Since the beginning of time, editors at The Nassau Weekly have taken their pens to each other’s Common Application Essays. That all changes now. Peer reviews are no longer only fair game for editors—we, two lowly frosh staff writers (well, one staff writer and one layabout whose application is pending), still green with leftover high school try-hardism, have decided to take a crack at it as well. For the first time ever, freshwomen Sierra Stern and Beth Villaruz compete in the nearly timeless contest: who was the most insufferably pretentious college applicant? Who will use their multiracial identity more deftly as a tool to gain selective college admissions? This is an ancient ritual. This is Peer Review.
P.S.- We’re also roommates (oh my God, we’re roommates). Will we be able to face each other at family dinner tonight? Beth is making parsnip soup, and Sierra’s going back for seconds is contingent on a glowing peer review.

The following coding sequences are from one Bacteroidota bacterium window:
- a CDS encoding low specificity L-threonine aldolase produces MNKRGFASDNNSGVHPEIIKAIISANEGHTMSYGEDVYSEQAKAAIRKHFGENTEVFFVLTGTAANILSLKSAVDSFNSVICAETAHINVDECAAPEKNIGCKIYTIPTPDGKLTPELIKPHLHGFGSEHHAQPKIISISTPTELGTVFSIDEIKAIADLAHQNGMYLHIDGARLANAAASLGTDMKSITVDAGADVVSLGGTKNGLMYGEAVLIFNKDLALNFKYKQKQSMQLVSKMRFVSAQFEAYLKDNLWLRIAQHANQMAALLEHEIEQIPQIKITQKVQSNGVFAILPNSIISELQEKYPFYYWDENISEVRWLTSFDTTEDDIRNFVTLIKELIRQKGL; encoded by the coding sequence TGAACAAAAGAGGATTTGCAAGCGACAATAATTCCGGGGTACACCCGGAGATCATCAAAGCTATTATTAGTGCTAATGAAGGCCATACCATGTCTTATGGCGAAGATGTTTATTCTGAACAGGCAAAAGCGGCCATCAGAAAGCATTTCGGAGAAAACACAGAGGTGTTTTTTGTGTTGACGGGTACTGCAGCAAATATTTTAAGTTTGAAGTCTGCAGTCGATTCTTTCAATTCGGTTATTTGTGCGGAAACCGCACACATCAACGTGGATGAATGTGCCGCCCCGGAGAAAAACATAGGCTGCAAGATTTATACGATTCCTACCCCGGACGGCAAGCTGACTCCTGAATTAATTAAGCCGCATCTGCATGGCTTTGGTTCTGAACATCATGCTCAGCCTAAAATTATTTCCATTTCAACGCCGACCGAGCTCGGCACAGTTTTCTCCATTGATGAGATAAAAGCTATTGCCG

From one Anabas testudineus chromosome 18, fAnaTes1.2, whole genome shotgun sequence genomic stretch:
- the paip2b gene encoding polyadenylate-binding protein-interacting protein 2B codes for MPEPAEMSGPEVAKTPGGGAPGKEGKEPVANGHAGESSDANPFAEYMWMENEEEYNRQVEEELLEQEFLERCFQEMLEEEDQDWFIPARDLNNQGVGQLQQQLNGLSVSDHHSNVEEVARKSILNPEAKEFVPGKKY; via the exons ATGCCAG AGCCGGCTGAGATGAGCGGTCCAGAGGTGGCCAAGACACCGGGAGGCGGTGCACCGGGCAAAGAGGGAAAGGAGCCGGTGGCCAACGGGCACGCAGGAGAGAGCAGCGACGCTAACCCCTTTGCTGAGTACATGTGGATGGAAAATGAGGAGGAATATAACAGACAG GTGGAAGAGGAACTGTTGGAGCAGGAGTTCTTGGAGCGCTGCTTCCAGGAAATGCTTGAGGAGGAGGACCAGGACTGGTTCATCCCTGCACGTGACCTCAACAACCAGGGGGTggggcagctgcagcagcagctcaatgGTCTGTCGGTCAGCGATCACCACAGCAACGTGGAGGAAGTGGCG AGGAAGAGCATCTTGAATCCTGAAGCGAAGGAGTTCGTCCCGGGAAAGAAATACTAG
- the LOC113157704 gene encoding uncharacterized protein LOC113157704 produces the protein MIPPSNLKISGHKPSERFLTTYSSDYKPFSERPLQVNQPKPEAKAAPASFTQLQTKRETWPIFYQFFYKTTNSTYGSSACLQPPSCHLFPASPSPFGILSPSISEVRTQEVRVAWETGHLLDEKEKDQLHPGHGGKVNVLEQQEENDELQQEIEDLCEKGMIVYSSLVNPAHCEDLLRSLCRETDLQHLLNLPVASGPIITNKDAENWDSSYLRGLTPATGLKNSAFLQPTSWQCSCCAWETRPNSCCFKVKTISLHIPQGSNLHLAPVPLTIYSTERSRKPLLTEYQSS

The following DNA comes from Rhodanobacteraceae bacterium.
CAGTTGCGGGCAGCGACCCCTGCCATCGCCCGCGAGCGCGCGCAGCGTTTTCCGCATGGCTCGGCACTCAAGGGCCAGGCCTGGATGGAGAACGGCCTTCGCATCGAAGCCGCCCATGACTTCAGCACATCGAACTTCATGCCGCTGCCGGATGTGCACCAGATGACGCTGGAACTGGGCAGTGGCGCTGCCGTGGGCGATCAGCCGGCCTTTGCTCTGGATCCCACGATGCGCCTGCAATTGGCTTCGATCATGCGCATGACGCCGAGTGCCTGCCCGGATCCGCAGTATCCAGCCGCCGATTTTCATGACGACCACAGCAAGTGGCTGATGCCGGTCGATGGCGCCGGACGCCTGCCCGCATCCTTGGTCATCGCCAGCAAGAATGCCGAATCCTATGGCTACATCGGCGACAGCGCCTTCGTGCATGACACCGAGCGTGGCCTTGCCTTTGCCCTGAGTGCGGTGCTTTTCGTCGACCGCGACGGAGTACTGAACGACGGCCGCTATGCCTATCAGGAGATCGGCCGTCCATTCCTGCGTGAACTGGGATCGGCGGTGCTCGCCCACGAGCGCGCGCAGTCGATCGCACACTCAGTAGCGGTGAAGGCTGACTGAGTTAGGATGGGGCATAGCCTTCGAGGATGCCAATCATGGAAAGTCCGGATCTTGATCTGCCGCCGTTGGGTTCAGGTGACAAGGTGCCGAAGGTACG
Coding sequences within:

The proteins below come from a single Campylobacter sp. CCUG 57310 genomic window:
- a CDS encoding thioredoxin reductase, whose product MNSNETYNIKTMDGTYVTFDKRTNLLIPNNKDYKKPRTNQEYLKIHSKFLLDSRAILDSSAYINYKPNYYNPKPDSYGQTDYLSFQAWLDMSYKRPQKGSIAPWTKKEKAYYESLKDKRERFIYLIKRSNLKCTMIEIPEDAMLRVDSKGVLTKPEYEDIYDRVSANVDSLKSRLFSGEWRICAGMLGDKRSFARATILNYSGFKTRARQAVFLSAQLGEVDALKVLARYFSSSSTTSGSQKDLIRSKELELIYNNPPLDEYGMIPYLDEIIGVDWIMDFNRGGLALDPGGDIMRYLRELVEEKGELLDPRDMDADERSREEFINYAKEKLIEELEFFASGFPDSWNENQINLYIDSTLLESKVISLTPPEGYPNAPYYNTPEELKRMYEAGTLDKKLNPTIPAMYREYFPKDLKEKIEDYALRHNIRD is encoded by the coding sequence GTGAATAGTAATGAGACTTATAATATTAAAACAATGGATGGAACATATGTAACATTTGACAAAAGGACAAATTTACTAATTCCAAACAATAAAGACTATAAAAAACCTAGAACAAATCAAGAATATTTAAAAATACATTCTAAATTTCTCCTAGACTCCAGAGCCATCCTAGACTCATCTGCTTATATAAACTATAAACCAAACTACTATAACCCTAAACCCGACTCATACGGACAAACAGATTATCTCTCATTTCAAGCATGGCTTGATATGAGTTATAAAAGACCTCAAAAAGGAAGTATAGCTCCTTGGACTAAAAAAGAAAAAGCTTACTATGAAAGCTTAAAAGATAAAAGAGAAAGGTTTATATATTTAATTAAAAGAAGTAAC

Why eviscerate each other’s college application essays in public, you might ask? The answer is simple: nothing proved as satisfactory a measure of “getting here” as the Common Application. Also, FERPA did not exist at the beginning of time. And in truth, if we weren’t such lazy shits, we would’ve gone and FERPA’d ourselves to find out what the hired hands in the admissions office thought about our cringe-worthy attempts to distinguish ourselves within a mass of similarly indistinguishable people. But instead, we emailed our mothers to scan our essays so that we could do this. Now, like our foremothers and forefathers before us, we don the armor of ancient Nass warriors and face off in the Roman coliseum of public opinion tearing apart each other’s rhetoric in the name of Good Clean Fun.
There is a chance that if you are reading this, you are what we call a “prefrosh.” This is intentional. Peer Review is a didactic exercise designed to show that even if you are a white-bread sadboy stuck in the early 2000s or a chemically imbalanced chemist with daddy issues, you can still find a home inside the FitzRandolph gates. And who knows, you just might end up editing waiting for your staff writer application to be approved for the Nassau Weekly.
Sierra peer-edits Beth:
Beth peer-edits Sierra: